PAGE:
At rest, blood haemoglobin (Hb) and haematocrit (Hct) were within normal ranges, 141.8±7.4 g·L−1 and 41.7±2.1%, respectively. After the race, no significant change in Hb was seen, 145.1±7.4 g·L−1. Hct was also unchanged after the race, 41.5±2.1%. Blood MCV showed a statistically significant volume decrease from on an average 94.0±2.9 to 90.2±3.0 fL (P<0.001), while MCHC concentration increased from 339±5.8 to 351.1±3.3 g·L−1 (P<0.001). No significant gender-related differences in blood haematological parameters were seen.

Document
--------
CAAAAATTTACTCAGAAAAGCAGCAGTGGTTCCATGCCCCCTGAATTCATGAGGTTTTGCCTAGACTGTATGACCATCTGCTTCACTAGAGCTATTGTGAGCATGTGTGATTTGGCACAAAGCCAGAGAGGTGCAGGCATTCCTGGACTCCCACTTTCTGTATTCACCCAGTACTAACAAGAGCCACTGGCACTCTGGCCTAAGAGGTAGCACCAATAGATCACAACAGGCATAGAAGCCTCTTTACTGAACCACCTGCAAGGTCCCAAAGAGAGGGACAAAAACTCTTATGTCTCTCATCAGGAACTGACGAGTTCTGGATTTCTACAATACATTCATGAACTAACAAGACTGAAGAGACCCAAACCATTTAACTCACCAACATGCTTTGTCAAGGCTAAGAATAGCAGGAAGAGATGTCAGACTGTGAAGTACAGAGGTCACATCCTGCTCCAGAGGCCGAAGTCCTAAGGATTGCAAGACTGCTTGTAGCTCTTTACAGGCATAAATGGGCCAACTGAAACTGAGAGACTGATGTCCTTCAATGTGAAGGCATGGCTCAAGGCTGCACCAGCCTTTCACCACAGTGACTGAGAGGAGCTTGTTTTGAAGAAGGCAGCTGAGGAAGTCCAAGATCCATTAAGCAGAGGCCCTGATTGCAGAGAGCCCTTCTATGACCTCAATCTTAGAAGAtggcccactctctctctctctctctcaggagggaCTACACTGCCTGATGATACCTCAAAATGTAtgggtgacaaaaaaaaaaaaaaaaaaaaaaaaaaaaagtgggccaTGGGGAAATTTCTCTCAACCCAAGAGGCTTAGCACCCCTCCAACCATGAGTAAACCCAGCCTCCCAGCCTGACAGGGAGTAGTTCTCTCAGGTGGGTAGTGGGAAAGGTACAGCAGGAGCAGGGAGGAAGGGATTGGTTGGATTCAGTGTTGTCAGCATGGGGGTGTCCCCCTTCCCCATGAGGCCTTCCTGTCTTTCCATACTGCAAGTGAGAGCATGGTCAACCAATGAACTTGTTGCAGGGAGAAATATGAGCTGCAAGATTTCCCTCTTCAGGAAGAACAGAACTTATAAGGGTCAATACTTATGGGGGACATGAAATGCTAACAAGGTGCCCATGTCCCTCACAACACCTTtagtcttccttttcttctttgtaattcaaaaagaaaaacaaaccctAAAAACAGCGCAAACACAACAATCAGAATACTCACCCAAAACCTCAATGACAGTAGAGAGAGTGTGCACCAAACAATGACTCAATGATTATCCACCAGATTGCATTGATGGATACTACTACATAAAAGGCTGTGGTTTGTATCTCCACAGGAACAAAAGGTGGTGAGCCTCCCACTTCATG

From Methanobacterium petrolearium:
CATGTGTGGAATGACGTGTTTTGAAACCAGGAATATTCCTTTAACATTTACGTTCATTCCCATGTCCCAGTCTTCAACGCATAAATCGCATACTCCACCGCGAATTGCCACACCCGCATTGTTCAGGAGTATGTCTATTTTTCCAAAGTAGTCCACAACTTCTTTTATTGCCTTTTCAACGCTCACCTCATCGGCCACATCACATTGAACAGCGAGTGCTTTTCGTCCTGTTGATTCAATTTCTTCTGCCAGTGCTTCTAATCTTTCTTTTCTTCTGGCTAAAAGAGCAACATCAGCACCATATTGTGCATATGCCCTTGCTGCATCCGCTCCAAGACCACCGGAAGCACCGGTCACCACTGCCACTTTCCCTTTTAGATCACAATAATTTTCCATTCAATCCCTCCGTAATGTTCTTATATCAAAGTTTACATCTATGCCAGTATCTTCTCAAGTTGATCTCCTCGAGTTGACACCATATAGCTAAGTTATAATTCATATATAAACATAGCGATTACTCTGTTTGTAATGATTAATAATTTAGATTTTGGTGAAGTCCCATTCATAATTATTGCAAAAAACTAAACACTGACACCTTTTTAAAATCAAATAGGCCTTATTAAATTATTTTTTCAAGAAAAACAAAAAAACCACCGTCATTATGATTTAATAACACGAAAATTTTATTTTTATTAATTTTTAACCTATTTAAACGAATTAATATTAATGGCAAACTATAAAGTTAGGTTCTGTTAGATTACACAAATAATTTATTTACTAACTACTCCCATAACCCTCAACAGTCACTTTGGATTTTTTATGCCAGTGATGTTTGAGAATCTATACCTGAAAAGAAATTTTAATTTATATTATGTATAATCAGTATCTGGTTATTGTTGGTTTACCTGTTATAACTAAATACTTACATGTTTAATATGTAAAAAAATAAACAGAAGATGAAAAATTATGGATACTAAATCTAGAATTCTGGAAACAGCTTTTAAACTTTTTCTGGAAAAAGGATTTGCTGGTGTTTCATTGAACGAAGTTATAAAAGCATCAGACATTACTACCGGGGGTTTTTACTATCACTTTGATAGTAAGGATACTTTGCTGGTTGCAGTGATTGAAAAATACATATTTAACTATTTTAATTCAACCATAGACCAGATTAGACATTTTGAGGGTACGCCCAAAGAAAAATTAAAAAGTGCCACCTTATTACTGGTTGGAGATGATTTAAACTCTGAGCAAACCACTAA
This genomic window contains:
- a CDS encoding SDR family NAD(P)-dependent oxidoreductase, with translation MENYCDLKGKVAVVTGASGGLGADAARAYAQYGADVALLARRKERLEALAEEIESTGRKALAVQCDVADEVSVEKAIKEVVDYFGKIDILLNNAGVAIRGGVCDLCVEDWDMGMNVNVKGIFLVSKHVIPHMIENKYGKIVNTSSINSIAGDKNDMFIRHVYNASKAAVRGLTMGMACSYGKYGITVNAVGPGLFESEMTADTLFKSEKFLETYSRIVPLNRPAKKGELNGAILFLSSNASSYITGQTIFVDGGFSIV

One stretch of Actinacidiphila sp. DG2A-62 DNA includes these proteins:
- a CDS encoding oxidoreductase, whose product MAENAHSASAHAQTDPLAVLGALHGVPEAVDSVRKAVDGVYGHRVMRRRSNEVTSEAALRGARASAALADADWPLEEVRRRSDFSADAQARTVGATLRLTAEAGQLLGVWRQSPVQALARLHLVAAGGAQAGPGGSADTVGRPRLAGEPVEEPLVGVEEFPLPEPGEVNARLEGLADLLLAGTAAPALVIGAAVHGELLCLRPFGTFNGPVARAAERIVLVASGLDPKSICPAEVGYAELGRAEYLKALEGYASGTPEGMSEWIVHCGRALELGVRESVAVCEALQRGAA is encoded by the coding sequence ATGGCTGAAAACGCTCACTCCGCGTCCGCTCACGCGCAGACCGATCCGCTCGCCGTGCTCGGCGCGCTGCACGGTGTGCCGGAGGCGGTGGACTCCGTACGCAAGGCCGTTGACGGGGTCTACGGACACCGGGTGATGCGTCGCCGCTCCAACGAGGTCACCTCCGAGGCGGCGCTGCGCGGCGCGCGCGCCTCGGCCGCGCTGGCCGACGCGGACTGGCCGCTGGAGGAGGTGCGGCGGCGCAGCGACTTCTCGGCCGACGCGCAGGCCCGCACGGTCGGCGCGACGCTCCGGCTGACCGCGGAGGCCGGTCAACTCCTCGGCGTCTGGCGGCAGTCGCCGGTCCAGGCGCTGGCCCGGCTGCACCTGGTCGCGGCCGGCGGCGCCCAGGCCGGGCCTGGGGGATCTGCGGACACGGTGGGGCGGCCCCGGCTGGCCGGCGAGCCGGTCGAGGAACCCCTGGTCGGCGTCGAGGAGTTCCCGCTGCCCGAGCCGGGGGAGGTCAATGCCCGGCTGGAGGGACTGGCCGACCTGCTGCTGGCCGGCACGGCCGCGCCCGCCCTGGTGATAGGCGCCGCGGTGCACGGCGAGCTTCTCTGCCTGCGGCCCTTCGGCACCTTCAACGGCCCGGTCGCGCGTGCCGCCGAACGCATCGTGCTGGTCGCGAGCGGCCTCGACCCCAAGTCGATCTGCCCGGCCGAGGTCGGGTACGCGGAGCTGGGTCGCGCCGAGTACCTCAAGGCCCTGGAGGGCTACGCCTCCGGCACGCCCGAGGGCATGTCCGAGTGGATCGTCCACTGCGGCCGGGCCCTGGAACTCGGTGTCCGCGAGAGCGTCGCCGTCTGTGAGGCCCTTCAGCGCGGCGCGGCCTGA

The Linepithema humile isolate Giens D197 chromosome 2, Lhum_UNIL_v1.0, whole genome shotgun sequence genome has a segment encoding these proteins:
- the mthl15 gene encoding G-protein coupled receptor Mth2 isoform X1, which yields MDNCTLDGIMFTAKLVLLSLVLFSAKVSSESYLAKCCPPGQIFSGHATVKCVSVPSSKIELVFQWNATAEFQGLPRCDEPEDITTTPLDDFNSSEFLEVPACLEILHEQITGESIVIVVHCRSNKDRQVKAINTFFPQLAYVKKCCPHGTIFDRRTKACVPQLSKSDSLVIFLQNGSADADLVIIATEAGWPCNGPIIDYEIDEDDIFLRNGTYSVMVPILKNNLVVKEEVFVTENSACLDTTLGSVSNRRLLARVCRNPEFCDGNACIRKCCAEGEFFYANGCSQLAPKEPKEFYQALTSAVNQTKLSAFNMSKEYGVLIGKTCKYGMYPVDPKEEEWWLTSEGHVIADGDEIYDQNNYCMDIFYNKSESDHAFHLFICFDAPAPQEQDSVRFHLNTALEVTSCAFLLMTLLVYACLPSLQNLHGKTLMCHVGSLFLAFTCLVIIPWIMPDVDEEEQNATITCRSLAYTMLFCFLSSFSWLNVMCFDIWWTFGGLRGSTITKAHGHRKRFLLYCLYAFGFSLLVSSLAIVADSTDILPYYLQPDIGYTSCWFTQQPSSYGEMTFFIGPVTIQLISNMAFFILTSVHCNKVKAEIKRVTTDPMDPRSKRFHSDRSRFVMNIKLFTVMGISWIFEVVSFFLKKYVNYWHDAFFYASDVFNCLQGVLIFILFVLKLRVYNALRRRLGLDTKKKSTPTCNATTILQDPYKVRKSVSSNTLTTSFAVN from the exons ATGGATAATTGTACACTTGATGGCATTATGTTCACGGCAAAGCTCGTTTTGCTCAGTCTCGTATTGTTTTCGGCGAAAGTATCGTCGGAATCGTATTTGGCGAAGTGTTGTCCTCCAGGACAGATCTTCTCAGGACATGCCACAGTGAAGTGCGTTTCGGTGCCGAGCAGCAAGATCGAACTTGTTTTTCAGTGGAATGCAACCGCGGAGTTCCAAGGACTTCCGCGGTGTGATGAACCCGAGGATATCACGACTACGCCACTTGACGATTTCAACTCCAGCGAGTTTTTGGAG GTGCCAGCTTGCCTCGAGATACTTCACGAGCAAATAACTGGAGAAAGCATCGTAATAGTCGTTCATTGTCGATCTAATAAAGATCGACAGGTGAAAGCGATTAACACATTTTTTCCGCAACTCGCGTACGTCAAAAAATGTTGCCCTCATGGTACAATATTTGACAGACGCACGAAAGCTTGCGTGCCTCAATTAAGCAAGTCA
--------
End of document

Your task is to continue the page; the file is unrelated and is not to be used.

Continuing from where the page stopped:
Biochemical responses. Concentrations of FFA, glycerol, MDA, CK, taurine, and IL-6 in serum and plasma at rest and after the race are shown in Table V. Statistically significant increases were observed in serum concentrations for glycerol, FFA, and CK, and in plasma concentrations for lactate, MDA, taurine, and IL-6. Females had a significantly higher glycerol increase than males. A significant correlation (r=0.71, P<0.01) was found between the changes in plasma MDA concentration and glycogen utilization (Figure 4).
Hormonal data are presented in Table VI. The concentrations of serum insulin were unchanged after the 7-h race. Plasma concentration of glucagon increased in all subjects during the race. Serum concentration of leptin decreased in both genders, most distinctly in females who had significantly higher serum levels of leptin than males, both at rest and after the race.